Mark Pazniokas / CTMirror.org

One of Gov. Ned Lamont’s highest-profile recruits from the private sector, Ryan Drajewicz, is leaving the administration after 13 months as the governor’s chief of staff, a long-rumored departure resulting in a reshuffling of two other appointees, Paul Mounds and Josh Geballe.

veteran protests for environmental protection
Patrick Skahill / Connecticut Public Radio

Holding colorful picket signs, wearing shirts reading “Frack No” and doing lots of chanting, protesters made their way from the headquarters of the Department of Energy and Environmental Protection in Hartford to the steps of the state Capitol Wednesday afternoon.

Frankie Graziano / Connecticut Public Radio

It now appears there will be no special session on truck tolls ahead of the regular General Assembly session that starts Wednesday.  

Democrats had been planning for a truck tolls vote Monday or Tuesday.

MATT DWYER / CONNECTICUT PUBLIC RADIO

Gov. Ned Lamont on Thursday announced the first CEO of the Paid Family and Medical Leave Insurance Authority, a quasi-public agency that will run a new state system of paid family medical leave.

Chion Wolf / Connecticut Public Radio

The Wheelhouse roars back to life to confront tolls, the ways and means of Ned Lamont, and the latest Sheff V. O’Neill school desegregation settlement! 

Plus, the long-awaited reveal of the new Wheelhouse host, Lucy Nalpathanchil!

Nicole Leonard / Connecticut Public Radio

 

Gov. Ned Lamont held a private meeting at his residence in Hartford Wednesday with New York Gov. Andrew Cuomo to discuss policy and plans around transportation, cybersecurity, economic ventures, marijuana regulation and more.

High up on the list of concerns shared by the two governors is the nationwide outbreak of serious lung illnesses that may be related to vaping.

Lamont Offers Middle Ground On Restaurant Wage Fight

Sep 24, 2019
Chion Wolf / WNPR

Gov. Ned Lamont has asked legislative leaders to return in special session to vote on a revised version of a restaurant tip-credit bill he vetoed in July, suggesting that talks with unions, business owners and other stakeholders have produced the framework of a consensus.

Lamont, who vetoed a bill that would have stripped restaurant workers of the right to pursue claims of unpaid wages in certain circumstances, is proposing instead to limit damages they could collect from restaurants that relied on inaccurate advice from the Department of Labor in calculating tip-credit wages.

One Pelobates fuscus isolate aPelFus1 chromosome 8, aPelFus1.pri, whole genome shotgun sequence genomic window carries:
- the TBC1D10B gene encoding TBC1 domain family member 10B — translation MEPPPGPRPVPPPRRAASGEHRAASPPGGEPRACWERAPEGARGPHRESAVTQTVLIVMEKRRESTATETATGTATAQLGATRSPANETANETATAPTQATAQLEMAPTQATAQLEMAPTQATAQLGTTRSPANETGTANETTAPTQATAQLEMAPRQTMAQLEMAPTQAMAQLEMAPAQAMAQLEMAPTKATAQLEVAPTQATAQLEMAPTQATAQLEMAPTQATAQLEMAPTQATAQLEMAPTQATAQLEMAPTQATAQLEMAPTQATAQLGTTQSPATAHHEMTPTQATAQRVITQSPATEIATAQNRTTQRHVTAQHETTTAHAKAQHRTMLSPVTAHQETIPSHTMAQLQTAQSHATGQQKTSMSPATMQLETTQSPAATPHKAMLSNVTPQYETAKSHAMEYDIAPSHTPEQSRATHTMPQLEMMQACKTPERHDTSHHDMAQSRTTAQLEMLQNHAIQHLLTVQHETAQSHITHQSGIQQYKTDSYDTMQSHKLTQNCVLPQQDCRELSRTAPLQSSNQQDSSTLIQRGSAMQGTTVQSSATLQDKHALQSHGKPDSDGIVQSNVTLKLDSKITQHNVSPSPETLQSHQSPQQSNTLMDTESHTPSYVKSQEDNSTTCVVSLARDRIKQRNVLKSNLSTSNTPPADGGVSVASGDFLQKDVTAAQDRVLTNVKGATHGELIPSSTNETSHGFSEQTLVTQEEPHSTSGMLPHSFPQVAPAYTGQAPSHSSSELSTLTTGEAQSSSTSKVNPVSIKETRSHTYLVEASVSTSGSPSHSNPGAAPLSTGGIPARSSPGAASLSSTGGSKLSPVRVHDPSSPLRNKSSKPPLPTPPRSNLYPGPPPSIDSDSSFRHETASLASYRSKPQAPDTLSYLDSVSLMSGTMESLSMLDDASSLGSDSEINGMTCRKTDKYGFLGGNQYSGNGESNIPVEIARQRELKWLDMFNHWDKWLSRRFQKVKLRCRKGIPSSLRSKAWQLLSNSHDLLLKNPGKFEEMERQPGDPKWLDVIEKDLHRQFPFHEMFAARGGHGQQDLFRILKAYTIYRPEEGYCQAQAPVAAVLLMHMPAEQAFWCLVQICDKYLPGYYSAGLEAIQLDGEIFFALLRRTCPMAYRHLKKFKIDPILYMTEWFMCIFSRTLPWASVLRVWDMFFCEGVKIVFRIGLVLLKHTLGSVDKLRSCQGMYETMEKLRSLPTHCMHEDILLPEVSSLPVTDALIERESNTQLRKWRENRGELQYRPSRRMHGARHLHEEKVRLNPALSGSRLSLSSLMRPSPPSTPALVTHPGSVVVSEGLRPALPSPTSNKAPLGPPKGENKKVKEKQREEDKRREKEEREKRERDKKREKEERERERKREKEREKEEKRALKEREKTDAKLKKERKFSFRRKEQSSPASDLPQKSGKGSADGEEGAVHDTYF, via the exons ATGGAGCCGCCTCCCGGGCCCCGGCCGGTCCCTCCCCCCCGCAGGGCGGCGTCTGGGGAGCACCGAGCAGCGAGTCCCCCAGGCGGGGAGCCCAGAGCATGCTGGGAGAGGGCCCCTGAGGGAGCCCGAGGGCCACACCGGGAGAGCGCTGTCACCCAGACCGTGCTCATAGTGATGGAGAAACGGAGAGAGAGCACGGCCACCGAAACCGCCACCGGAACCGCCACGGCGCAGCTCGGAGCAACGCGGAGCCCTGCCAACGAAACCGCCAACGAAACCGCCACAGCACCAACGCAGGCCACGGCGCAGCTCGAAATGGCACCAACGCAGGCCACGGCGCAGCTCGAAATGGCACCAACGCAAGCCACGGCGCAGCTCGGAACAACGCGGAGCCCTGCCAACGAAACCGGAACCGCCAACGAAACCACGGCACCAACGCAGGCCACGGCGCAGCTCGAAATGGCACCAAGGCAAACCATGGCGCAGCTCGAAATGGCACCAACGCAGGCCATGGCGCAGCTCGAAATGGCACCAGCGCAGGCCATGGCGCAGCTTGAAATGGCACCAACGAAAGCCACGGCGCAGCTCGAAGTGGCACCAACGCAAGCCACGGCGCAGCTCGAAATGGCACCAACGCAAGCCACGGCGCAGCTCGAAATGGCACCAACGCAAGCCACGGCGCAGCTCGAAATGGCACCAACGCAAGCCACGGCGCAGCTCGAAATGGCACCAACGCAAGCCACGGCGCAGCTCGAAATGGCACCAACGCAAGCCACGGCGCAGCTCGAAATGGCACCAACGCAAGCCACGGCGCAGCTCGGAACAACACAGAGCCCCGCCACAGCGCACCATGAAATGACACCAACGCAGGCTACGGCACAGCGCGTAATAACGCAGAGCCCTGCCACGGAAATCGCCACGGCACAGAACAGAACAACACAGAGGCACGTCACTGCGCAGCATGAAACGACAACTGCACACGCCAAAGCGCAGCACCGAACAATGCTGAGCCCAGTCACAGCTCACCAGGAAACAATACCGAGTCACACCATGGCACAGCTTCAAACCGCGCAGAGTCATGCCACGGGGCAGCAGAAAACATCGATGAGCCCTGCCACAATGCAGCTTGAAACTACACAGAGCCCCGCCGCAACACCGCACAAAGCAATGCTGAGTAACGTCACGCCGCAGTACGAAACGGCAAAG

Nicole Leonard / Connecticut Public Radio

Gov. Ned Lamont and other state leaders promised Monday they would back efforts to eliminate the state’s religious exemption for mandatory childhood vaccinations in order to preserve immunization levels and prevent disease outbreaks.

Chion Wolf / Connecticut Public Radio

Sticks & Stones is Dave Chappelle's fifth standup comedy special for Netflix in three years. All four previous specials won the Grammy for Best Comedy Album, and one of them won the Emmy for Outstanding Variety Special. The critical response to this latest special, though, has been a bit more muted.

Government of Prince Edward Island / Creative Commons

Fewer Connecticut kindergarteners are getting vaccinated for measles, mumps and rubella, and more students are getting religious exemptions for mandatory vaccines, new data shows.

Nicole Leonard / Connecticut Public Radio

Executives and labor leaders at a group of skilled nursing homes in Connecticut that are set to lose Medicaid funding plan to challenge the state’s decision — they said otherwise, their nursing homes face severe financial cuts. 

Gov. Ned Lamont delivered his first budget address to the legislature on February 20, 2019.
Ryan Caron King / Connecticut Public Radio

Gov. Ned Lamont is out of the office.

“He’s been gone since Friday,” Max Reiss, his spokesman, said on Sunday. “His family takes a summer trip to Maine. Some years it’s been as long as a month that they go up there. This year he’s taking two weeks.”

Nicole Leonard / Connecticut Public Radio

The United States Court House building in Hartford is home to an office of U.S. Immigration and Customs Enforcement or ICE, which has recently been directed by President Donald Trump and his administration to carry out mass raids and deportations in major cities of undocumented immigrants.

Nicole Leonard / Connecticut Public Radio

Democratic legislators and government officials stood with a small crowd of supporters at the Legislative Office Building in March to announce that it was time that Connecticut created a public option health insurance program. 

Nicole Leonard / Connecticut Public Radio

A strike threat by thousands of nursing home workers across Connecticut has been withdrawn after a large group of the nursing home facilities reached a new contract deal Friday.

Mark Pazniokas / CTMirror.org

This hour, we look at how successful Governor Ned Lamont's first hundred days were, and what his plans are to create a "cost-efficient, user friendly" government. Meanwhile, he's at odds with fellow Democrats over a proposed controversal tax increase on the state's wealthy residents.